A diverse community is key to a strong Honors Program, and we offer students, alumni, and families a variety of opportunities to engage. Students become part of our Honors community through our residential living option and participation in a number of Honors Program student clubs, such as the Honors Reading Club, the Honors Student Advisory Board, and by serving as an Honors Student Ambassador, Honors Peer Mentor or editor for The Looking Glass.
- Make friends! Connect with like-minded and motivated students from all academic disciplines.
- Enjoy support! Create and enjoy a community of Honors Program students who support your academic ambitions.
- Increase your academic success! Join study groups with students on your floor who are also in your Honors classes.
Honors Program residential communities provide students with the advantage of meeting and living with other students who maintain high academic standards and motivation. In addition, many of the University Honors Program co-curricular activities are hosted in Scholars LLC (continuing students) and McCoy Hall (first-year students) in conjunction with University Housing and Residence Life.
For more information and on how to apply for University Housing and Residence Life opportunities, visit Housing and Residence Life.
Honors Program Co-Curriculars
There are many leadership and service opportunities offered within the Honors Program.
Our student magazine, The Looking Glass, is published entirely by our students and includes creative, non-fiction and/or research contributions by honors students.
The Looking Glass is a creative and academic publication produced by University Honors Program students under the guidance of a faculty member. The publication consists entirely of student work and is managed and produced by students as part of our program’s service-learning opportunities. The Looking Glass entries include fiction, non-fiction and research entries, such as poetry, short stories, essays, research papers as well as photography and art.
If you are wanting to be featured in the next edition, follow the submission guidelines. Submissions are accepted on a rolling basis.
The Honors Student Ambassadors are a diverse group of current Honors Program students representing various colleges on campus and a wide range of experiences and interests within the University of Idaho.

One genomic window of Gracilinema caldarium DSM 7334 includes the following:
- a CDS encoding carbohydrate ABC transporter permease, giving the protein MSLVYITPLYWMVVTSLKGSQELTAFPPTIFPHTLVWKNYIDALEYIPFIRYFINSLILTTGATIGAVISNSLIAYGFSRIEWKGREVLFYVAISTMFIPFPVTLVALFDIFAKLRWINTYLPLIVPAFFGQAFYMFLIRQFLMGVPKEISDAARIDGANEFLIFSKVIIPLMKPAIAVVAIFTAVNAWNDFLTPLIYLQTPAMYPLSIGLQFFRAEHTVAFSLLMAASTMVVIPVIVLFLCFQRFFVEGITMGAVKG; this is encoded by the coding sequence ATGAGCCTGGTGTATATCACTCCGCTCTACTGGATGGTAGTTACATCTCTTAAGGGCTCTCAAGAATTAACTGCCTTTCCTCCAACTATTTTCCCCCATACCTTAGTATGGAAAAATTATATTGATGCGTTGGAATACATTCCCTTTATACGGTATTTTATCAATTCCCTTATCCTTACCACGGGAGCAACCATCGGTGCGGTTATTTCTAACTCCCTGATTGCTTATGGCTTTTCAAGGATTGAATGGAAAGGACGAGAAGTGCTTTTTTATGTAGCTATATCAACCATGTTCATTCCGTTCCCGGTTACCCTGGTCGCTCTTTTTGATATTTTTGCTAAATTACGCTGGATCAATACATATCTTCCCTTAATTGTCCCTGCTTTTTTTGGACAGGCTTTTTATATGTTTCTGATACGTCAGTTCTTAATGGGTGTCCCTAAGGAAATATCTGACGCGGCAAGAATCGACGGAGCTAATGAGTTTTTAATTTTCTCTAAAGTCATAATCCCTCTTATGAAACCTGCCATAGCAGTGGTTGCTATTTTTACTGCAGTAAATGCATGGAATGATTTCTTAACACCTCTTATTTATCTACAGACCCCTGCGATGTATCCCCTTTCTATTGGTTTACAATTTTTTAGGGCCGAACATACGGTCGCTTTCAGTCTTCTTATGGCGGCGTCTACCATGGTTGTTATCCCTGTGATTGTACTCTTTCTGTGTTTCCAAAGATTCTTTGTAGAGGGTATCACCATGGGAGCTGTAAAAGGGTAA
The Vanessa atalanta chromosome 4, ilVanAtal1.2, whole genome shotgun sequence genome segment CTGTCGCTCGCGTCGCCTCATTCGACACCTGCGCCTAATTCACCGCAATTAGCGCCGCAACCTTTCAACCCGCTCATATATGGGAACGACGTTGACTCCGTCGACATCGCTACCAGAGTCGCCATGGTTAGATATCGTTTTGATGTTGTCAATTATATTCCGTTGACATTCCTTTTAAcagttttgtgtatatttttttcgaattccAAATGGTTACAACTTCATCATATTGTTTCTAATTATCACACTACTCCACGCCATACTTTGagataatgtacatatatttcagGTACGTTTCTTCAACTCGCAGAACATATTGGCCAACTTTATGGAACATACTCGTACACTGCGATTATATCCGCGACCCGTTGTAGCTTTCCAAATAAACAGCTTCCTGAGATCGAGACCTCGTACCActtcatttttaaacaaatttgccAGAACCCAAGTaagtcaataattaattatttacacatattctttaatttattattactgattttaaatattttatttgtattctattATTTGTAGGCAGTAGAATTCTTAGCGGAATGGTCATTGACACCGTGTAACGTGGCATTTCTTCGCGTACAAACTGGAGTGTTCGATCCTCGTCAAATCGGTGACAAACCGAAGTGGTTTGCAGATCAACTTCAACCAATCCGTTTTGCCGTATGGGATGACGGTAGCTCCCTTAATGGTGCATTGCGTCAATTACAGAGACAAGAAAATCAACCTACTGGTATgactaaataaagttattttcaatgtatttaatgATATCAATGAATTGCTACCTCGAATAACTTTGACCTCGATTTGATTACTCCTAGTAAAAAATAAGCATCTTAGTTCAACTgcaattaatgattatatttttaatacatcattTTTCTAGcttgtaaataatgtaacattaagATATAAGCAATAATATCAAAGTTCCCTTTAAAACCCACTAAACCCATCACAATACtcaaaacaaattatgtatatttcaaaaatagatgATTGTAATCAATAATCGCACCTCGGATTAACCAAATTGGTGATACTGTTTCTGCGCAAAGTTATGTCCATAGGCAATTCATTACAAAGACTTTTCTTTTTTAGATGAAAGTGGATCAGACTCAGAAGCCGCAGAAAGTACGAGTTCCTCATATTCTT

Honors Student Ambassadors assist the program by answering questions from prospective Honors students and their families at events such as UIdaho Bound, Sneak Peek and individual campus visits.
Applying to be an Honors Student Ambassador is a great way to develop leadership skills, practice effective communication, and recruit the next generations of University Honors Program students. To apply, you must have completed one semester in the University Honors Program and be in good standing.
Honors Peer Mentors provide support to new Honors Program students, helping them transition to life as a college student and in the Honors Program.
Mentors give advice to new students about progressing through the Honors Program, connect them with other students and faculty and are a source of friendship and support throughout the year — maybe even longer!
The Honors Student Advisory Board (HSAB) student club is an ASUI recognized organization that exist to enrich the academic and social experience of Honors Program students and contribute to a sense of community by organizing extracurricular events. The student club meets regularly to create an enjoyable experience through service and leadership.
All University Honors Program students are members of the club and encouraged to participate.
The Honors Reading Club consists of a group of students that enjoy reading and discussing books and other media together. The Honors Reading Club facilitator organizes bi-weekly meetings on campus, and everyone can join.
For more information on how to get engaged in any Honors Program co-curriculars, email firstname.lastname@example.org.